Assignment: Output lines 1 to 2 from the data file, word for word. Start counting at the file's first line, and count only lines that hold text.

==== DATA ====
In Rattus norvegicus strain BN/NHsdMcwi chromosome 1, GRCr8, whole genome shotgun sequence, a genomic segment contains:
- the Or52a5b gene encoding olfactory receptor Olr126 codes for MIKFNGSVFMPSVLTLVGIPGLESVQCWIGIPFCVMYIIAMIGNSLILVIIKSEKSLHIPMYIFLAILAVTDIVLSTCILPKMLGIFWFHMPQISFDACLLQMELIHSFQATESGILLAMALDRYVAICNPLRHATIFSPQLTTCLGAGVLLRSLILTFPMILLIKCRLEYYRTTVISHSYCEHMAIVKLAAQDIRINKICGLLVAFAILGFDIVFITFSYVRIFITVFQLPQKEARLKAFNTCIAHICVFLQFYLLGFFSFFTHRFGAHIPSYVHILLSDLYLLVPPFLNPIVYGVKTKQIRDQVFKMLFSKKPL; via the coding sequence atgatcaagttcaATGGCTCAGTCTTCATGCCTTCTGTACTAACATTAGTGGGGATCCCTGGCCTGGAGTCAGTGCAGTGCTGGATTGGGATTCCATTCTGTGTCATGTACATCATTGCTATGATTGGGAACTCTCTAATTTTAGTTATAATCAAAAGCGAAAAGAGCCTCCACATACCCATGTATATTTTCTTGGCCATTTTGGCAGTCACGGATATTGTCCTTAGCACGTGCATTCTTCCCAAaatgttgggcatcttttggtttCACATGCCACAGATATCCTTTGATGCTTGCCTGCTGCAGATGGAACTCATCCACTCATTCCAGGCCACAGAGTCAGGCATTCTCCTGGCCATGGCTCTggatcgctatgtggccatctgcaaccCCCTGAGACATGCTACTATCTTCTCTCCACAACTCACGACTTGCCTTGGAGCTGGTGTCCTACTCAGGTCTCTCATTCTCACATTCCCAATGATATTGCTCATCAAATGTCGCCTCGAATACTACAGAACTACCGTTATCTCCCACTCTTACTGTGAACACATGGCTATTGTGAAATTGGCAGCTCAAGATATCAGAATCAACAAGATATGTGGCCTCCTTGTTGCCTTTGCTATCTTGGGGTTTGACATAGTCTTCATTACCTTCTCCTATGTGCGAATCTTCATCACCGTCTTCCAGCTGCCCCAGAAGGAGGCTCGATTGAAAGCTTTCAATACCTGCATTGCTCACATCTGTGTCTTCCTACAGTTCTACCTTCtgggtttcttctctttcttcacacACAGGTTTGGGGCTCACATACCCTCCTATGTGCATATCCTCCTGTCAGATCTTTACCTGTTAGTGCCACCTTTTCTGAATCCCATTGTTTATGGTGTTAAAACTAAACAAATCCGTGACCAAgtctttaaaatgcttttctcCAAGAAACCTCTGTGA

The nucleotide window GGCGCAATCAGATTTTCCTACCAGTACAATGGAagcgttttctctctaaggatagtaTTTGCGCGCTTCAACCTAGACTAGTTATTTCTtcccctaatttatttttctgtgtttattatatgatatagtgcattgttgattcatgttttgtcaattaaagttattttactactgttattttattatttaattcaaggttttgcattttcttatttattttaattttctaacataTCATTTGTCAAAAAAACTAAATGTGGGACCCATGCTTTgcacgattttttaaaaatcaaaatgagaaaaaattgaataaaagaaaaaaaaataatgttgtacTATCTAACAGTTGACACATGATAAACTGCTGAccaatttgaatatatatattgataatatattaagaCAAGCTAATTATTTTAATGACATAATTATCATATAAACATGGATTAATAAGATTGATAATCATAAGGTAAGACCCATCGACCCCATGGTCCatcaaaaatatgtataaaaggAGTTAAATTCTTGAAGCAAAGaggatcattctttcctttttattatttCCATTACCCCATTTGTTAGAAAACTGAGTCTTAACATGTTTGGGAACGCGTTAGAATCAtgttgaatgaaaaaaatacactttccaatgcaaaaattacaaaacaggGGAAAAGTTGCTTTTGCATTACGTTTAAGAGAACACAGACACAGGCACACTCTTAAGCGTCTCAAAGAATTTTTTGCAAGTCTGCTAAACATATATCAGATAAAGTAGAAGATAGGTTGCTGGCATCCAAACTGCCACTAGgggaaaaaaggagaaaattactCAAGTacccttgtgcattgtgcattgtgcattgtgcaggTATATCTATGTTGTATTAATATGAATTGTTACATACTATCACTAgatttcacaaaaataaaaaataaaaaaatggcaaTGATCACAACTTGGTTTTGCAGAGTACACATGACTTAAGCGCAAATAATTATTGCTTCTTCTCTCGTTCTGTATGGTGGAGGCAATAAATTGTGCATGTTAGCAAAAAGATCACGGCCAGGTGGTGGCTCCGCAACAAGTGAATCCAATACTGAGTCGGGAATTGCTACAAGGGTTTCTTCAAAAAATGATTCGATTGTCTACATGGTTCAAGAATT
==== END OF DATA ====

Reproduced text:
In Rattus norvegicus strain BN/NHsdMcwi chromosome 1, GRCr8, whole genome shotgun sequence, a genomic segment contains:
- the Or52a5b gene encoding olfactory receptor Olr126 codes for MIKFNGSVFMPSVLTLVGIPGLESVQCWIGIPFCVMYIIAMIGNSLILVIIKSEKSLHIPMYIFLAILAVTDIVLSTCILPKMLGIFWFHMPQISFDACLLQMELIHSFQATESGILLAMALDRYVAICNPLRHATIFSPQLTTCLGAGVLLRSLILTFPMILLIKCRLEYYRTTVISHSYCEHMAIVKLAAQDIRINKICGLLVAFAILGFDIVFITFSYVRIFITVFQLPQKEARLKAFNTCIAHICVFLQFYLLGFFSFFTHRFGAHIPSYVHILLSDLYLLVPPFLNPIVYGVKTKQIRDQVFKMLFSKKPL; via the coding sequence atgatcaagttcaATGGCTCAGTCTTCATGCCTTCTGTACTAACATTAGTGGGGATCCCTGGCCTGGAGTCAGTGCAGTGCTGGATTGGGATTCCATTCTGTGTCATGTACATCATTGCTATGATTGGGAACTCTCTAATTTTAGTTATAATCAAAAGCGAAAAGAGCCTCCACATACCCATGTATATTTTCTTGGCCATTTTGGCAGTCACGGATATTGTCCTTAGCACGTGCATTCTTCCCAAaatgttgggcatcttttggtttCACATGCCACAGATATCCTTTGATGCTTGCCTGCTGCAGATGGAACTCATCCACTCATTCCAGGCCACAGAGTCAGGCATTCTCCTGGCCATGGCTCTggatcgctatgtggccatctgcaaccCCCTGAGACATGCTACTATCTTCTCTCCACAACTCACGACTTGCCTTGGAGCTGGTGTCCTACTCAGGTCTCTCATTCTCACATTCCCAATGATATTGCTCATCAAATGTCGCCTCGAATACTACAGAACTACCGTTATCTCCCACTCTTACTGTGAACACATGGCTATTGTGAAATTGGCAGCTCAAGATATCAGAATCAACAAGATATGTGGCCTCCTTGTTGCCTTTGCTATCTTGGGGTTTGACATAGTCTTCATTACCTTCTCCTATGTGCGAATCTTCATCACCGTCTTCCAGCTGCCCCAGAAGGAGGCTCGATTGAAAGCTTTCAATACCTGCATTGCTCACATCTGTGTCTTCCTACAGTTCTACCTTCtgggtttcttctctttcttcacacACAGGTTTGGGGCTCACATACCCTCCTATGTGCATATCCTCCTGTCAGATCTTTACCTGTTAGTGCCACCTTTTCTGAATCCCATTGTTTATGGTGTTAAAACTAAACAAATCCGTGACCAAgtctttaaaatgcttttctcCAAGAAACCTCTGTGA